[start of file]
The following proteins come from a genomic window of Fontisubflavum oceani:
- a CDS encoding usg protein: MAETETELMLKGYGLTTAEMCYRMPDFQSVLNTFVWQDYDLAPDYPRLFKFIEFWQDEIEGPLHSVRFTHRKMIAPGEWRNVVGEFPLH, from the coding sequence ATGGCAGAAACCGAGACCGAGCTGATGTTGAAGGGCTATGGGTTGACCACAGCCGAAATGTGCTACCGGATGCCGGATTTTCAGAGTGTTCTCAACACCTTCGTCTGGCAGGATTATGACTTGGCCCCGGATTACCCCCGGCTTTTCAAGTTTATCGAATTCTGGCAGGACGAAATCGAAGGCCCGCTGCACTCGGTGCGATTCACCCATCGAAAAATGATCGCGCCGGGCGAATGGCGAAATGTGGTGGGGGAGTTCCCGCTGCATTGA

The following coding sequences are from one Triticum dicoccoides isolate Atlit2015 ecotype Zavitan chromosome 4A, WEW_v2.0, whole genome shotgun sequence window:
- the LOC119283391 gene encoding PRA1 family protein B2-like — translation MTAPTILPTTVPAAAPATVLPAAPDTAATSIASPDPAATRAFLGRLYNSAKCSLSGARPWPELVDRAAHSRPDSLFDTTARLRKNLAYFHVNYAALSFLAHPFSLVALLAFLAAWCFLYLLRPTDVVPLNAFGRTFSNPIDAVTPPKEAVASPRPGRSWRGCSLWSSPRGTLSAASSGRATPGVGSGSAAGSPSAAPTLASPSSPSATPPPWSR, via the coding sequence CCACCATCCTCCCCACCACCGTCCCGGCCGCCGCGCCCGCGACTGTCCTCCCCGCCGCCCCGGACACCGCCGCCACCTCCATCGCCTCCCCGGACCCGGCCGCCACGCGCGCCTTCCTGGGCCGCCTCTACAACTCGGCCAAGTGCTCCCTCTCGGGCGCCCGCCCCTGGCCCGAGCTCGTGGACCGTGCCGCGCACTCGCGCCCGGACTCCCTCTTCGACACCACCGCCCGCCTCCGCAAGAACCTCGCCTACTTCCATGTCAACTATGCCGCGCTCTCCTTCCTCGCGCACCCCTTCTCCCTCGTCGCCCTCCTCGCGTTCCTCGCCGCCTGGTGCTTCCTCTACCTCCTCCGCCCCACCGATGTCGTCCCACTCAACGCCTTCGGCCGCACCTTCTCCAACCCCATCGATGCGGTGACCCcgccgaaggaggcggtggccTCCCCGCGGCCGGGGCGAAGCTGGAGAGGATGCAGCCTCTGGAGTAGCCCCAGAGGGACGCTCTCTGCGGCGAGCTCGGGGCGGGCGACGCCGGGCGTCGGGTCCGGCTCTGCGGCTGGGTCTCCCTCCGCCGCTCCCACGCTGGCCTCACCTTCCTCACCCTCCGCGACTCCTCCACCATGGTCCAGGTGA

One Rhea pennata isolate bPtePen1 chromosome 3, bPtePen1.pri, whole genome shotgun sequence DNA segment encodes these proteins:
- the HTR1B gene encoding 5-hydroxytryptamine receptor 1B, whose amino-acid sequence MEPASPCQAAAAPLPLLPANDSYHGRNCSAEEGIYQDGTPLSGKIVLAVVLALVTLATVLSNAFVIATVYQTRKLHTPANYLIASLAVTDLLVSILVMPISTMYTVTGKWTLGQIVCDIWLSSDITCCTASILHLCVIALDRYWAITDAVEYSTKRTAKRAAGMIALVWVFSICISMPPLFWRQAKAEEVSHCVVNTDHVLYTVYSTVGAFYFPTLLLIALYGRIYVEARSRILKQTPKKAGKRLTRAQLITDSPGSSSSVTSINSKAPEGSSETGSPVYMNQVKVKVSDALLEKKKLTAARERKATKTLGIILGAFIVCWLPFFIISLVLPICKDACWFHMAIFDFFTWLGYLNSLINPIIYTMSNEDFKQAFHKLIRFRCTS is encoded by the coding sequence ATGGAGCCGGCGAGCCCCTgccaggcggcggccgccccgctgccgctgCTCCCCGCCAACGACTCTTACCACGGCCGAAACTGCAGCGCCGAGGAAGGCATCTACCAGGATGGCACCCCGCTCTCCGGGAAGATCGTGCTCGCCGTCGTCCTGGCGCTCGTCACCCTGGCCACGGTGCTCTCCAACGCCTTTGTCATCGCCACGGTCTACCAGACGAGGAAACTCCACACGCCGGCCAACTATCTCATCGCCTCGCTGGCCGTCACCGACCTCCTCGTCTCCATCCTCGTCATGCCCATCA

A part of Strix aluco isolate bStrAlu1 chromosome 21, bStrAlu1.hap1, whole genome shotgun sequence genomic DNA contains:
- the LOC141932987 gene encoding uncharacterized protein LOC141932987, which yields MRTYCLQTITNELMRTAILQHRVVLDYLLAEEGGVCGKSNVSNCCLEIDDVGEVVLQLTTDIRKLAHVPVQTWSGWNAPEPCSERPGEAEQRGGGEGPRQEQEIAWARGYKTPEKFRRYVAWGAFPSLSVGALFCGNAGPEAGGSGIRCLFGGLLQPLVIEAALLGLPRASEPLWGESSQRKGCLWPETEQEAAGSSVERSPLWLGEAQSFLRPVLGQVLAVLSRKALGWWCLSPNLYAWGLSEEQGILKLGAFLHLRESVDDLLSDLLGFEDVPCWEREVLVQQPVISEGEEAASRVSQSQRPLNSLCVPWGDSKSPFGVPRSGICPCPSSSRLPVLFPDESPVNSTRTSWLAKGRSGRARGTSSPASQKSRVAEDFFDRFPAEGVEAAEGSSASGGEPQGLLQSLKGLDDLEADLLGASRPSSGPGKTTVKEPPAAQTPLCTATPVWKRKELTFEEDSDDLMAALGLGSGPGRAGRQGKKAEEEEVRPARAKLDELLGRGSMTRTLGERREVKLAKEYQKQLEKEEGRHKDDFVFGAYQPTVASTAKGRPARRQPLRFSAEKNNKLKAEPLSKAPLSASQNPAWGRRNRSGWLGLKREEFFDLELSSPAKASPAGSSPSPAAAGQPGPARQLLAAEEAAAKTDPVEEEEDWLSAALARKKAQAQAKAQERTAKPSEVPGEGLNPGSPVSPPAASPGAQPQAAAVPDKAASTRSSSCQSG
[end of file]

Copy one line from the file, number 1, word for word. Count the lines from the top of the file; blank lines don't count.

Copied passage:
The following proteins come from a genomic window of Fontisubflavum oceani: